The apostles said to the Lord, “Increase our faith!” The Lord replied, “If you had faith the size of a mustard seed, you could say to this mulberry tree, ‘Be uprooted and planted in the sea,’ and it would obey you. Luke 17:5-6
As I am deeply immersed in studying the origins and the development of the Bible for my Wednesday night class (you can access recordings of this class here), I took special note that today is the feast day of St. Jerome, a learned teacher, priest and monk in the church at Bethlehem in the fourth century. In addition to being considered one of the most learned persons of his age, St. Jerome is most remembered for translating the entire Bible into Latin, a translation known as the Vulgate.
In the beginning of the Christian church, when Greek culture and language held sway, most translations of the Bible were in the Greek language. With the spread of the Roman empire, that influence had waned, and by the fourth century, most Christians could no longer understand Greek. At the instigation of Pope Damascus, Jerome created the Vulgate (“literally vernacular”) starting in 383. To accomplish this, he went back to the original Hebrew texts of the Old Testament, and his work remained the standard Latin translation of the Bible for sixteen centuries.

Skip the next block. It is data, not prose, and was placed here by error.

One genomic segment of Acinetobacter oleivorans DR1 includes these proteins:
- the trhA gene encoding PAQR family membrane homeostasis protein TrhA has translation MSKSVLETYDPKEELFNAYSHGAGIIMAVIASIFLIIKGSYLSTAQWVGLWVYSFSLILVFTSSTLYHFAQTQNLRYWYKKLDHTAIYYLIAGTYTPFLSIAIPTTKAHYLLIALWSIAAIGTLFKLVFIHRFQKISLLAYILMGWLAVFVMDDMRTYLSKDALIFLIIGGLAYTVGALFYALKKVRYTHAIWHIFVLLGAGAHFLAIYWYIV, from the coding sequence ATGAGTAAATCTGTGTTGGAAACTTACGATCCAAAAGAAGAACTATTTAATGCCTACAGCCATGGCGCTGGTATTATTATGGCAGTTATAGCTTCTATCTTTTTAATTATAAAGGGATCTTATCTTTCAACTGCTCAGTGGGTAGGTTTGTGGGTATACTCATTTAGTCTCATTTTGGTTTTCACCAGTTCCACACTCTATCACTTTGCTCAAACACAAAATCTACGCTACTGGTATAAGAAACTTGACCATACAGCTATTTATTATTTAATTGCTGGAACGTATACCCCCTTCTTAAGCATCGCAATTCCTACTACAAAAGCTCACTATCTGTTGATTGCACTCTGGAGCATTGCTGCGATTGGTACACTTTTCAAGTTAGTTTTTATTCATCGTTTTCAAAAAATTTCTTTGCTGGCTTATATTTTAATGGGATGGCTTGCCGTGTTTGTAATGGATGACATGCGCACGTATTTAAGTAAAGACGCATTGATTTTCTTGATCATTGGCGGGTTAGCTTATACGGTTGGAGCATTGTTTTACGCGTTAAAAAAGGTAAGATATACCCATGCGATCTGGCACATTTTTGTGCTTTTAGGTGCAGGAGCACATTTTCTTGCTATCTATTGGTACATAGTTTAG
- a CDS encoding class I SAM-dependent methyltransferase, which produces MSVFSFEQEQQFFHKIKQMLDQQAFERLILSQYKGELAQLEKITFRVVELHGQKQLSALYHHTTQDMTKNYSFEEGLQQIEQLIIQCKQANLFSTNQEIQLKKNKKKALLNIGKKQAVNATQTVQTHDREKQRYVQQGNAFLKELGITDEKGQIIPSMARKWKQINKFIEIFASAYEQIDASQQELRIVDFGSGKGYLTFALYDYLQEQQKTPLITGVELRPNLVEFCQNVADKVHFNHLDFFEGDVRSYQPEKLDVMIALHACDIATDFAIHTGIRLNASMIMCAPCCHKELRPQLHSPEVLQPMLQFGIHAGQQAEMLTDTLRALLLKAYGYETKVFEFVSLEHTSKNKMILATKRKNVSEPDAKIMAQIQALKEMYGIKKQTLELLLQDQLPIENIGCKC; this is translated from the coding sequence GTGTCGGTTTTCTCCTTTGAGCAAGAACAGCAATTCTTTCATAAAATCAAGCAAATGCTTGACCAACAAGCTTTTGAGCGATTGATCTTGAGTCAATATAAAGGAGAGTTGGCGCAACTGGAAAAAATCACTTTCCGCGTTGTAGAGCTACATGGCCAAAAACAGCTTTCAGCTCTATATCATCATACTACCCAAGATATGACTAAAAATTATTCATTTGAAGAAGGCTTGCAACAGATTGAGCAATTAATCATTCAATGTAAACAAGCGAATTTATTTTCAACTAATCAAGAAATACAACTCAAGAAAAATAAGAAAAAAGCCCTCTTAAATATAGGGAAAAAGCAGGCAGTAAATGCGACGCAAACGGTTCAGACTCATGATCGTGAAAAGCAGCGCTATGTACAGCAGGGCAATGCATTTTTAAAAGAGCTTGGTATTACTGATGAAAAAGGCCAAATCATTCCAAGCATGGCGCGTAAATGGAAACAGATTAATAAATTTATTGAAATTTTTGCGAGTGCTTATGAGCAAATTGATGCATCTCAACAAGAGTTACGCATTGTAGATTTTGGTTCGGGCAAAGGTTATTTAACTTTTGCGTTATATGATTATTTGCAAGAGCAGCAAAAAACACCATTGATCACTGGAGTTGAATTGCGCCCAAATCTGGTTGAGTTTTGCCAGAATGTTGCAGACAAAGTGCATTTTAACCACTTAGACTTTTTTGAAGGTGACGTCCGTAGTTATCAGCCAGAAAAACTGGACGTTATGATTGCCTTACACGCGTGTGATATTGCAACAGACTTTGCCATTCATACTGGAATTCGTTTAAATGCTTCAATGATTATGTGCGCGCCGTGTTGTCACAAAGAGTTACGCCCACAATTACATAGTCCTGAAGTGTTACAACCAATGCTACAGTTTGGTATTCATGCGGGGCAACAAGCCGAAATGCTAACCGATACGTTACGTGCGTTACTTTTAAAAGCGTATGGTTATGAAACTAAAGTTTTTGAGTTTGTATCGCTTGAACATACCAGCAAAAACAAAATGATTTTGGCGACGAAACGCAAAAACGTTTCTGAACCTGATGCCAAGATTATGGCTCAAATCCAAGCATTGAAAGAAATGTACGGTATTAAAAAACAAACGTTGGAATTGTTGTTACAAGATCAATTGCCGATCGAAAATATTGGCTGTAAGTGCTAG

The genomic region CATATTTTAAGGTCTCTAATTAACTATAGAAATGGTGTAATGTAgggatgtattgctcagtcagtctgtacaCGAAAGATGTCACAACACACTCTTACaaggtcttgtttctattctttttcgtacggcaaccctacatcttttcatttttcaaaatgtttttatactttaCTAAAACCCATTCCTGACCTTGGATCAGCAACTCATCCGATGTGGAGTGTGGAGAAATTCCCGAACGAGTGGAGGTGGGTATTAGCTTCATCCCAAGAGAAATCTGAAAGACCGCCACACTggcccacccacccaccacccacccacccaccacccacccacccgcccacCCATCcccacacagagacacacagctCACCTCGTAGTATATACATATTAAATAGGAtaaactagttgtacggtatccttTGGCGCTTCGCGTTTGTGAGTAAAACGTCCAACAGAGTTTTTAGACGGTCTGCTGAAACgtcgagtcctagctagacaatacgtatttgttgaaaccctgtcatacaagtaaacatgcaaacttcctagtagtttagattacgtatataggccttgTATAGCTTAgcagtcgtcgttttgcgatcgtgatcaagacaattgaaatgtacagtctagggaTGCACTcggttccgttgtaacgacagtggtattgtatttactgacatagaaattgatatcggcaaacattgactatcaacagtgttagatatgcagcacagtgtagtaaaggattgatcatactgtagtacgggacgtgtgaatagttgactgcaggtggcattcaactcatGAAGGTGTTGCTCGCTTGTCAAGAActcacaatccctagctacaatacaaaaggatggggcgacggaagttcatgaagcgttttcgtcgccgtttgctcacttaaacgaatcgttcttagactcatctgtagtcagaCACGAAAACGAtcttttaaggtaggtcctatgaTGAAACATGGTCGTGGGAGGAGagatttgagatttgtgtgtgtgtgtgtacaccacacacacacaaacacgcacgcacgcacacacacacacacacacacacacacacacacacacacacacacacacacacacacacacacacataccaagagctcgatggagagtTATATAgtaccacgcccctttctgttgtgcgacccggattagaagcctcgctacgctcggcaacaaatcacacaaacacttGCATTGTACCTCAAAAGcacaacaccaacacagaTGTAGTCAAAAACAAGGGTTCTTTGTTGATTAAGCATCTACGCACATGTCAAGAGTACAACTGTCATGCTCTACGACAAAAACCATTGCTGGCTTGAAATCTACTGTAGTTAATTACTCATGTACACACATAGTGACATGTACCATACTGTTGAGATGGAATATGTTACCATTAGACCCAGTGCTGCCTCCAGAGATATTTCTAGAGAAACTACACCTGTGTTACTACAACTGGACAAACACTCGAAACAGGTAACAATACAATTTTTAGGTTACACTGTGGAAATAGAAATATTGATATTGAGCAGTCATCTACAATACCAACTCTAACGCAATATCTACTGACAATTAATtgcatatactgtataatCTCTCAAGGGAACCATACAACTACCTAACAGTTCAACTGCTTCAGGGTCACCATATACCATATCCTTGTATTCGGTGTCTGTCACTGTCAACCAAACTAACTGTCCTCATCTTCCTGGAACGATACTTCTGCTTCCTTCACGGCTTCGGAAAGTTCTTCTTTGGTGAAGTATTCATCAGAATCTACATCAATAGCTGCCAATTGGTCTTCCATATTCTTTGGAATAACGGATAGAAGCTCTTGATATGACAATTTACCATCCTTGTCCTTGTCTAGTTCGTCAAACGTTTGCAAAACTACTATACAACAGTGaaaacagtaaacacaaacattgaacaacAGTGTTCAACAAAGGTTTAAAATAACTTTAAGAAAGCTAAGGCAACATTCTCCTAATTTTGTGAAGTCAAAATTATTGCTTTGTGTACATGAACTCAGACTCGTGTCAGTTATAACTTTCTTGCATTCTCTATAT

Martin Luther would later pick up this tradition of translating the Bible into the vernacular language of the people during the Reformation. It has always been a source of Lutheran pride and belief that each person be able to read God’s Word in their language.
But what happens when something no longer “translates?” I’m talking less about words than certain images that become problematic as times, cultures and sensitivities change. One of those problematic phrases occurs this Sunday as Jesus tells a parable in which he places his disciples in the role of slaveholders:
“Who among you would say to your slave who has just come in from plowing or tending sheep in the field, ‘Come here at once and take your place at the table… Do you thank the slave for doing what was commanded?”
Of course, the implied answers to these questions are, “Absolutely not.” In Roman antiquity, these questions and answers would have been normal. To modern ears, the questions and answers are troubling. For people having wealth and power, the analogy to slavery might be helpful; it reminds them of their social privilege and the virtue of humility. For people who have experienced slavery or its legacy, the identification as slaves can be toxic.
How one hears Jesus’ comments will depend on one’s position.
What is reassuring to me is that before he tells this parable, Jesus promises that even the smallest amount of faith will have the power to uproot the largest of trees with the deepest of roots. I assume this means that faith can even uproot the legacy of slavery and its deep roots in the sin of racism.
After all, it is Jesus, the teller of this parable, who on the last night of his life washes his disciple’s feet. It is our master and Lord who presides at the table and invites all to come and dine on him. All the old hierarchies of master/slave and teacher/disciple are erased. Even in the smallest bit of bread and wine we can glimpse a future in which all the disparities of power and wealth that lead to so much oppression in this world are uprooted and tossed into the sea.